This weekend, Disney’s latest cinematic adventure/bloated theme park commercial hits theatres/any TVs strong enough to contain the raw charisma of Dwayne “The Rock” Johnson. Of course, we’re talking about Jungle Cruise, based on the beloved, and like third-most racist Disneyland ride.

At this point, it seems like Disney will literally turn any of their attractions into a feature film; they’re literally planning a movie based on the Matterhorn Bobsleds ride, which sadly won’t be a fantastical reboot of Cool Runnings. But the origin of this lucrative sub-genre wasn’t exactly smooth. Sure, the Pirates of the Caribbean franchise made a lot of dough, but the first-ever movie based on a Disney ride was Tower of Terror, the forgettable 1997 TV movie starring Steve Guttenberg and a young Kirsten Dunst -- who was yet to realize her potential as someone way too good for a Steve Guttenberg TV movie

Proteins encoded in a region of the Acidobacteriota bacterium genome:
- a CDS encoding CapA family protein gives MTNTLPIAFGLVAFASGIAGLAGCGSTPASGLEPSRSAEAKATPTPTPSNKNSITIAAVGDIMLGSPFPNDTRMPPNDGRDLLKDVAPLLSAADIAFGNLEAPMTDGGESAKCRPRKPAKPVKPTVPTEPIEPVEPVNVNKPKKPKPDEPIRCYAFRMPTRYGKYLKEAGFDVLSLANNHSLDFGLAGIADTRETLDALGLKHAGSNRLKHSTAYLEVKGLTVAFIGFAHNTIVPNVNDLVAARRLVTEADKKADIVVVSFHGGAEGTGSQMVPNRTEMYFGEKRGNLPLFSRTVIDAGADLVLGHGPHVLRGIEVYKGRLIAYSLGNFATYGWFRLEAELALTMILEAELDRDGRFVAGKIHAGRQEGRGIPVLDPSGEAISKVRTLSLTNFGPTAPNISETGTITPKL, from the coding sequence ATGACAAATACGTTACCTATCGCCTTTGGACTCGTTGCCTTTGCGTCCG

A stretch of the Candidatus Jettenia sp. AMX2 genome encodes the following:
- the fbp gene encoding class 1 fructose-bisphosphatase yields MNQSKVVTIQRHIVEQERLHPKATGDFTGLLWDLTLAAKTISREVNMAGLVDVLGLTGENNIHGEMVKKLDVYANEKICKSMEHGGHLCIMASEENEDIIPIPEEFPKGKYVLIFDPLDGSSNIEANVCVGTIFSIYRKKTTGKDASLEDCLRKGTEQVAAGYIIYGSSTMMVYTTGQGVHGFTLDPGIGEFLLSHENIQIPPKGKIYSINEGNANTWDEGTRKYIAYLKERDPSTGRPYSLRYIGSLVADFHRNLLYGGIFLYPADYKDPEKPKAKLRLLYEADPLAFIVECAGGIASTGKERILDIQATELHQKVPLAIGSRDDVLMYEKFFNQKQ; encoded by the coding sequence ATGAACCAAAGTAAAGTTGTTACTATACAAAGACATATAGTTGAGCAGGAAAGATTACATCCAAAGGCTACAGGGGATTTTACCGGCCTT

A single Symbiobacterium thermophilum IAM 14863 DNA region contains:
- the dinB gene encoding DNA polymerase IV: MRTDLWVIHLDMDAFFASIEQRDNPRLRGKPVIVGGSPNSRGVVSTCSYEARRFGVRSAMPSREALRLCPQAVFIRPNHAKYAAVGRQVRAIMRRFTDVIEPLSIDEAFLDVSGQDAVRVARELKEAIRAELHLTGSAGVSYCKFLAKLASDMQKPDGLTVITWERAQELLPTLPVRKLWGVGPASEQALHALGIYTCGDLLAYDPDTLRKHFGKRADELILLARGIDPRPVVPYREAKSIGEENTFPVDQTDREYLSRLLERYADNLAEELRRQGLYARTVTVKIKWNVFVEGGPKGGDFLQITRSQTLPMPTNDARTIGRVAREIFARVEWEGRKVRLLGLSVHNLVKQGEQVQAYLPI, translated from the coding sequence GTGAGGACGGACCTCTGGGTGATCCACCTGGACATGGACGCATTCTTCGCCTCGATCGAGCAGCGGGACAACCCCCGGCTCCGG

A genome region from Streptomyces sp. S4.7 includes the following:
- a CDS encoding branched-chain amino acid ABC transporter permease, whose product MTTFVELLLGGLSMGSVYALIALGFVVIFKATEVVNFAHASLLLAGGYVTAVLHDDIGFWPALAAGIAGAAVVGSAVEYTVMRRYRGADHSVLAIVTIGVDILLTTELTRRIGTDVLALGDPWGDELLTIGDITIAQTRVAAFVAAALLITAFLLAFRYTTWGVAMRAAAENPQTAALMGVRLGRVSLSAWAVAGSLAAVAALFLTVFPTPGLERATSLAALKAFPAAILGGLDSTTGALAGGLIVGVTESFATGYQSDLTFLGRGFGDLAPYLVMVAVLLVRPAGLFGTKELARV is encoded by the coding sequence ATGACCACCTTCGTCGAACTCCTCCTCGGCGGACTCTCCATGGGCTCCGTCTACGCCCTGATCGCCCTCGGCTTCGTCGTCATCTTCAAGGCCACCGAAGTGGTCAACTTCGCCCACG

Weirdly, the first theatrical film based on a Disney attraction was, um, Mission to Mars? Yup, the 2000 Brian De Palma-directed sci-fi movie released by Disney-owned Touchstone Pictures was loosely inspired by the Tomorrowland ride of the same name. But unlike the ride, the movie takes a left turn into heady, 2001-inspired revelations about human existence. Not to mention the conspicuously un-Disney-like scene in which Tim Robbins removes his space helmet and immediately dies, leaving his wife to watch as his disfigured corpse slowly floats away in the vacuum of space. Now, who wants a turkey leg?

Because then-CEO Michael Eisner was “nervous” about releasing movies based on rides, the connection between the two was downplayed. It’s “unclear” whether De Palma himself even knew that the movie had ties to the Disneyland simulator, which began as “Rocket to the Moon” when the park first opened and was later rebranded as “Mission to Mars” in 1975, before closing in the early ‘90s. Despite the fact that the movie bombed, the ride was eventually resurrected in 2003 as “Mission: SPACE” featuring Mission to Mars co-star Gary Sinise.

So remember when you’re watching Jungle Cruise with your family this weekend that, in a way, it owes a debt to the director of Dressed to Kill and Body Double

You (yes, you) should follow JM on Twitter! And check out the podcast Rewatchability.

Top Image: Touchstone Pictures

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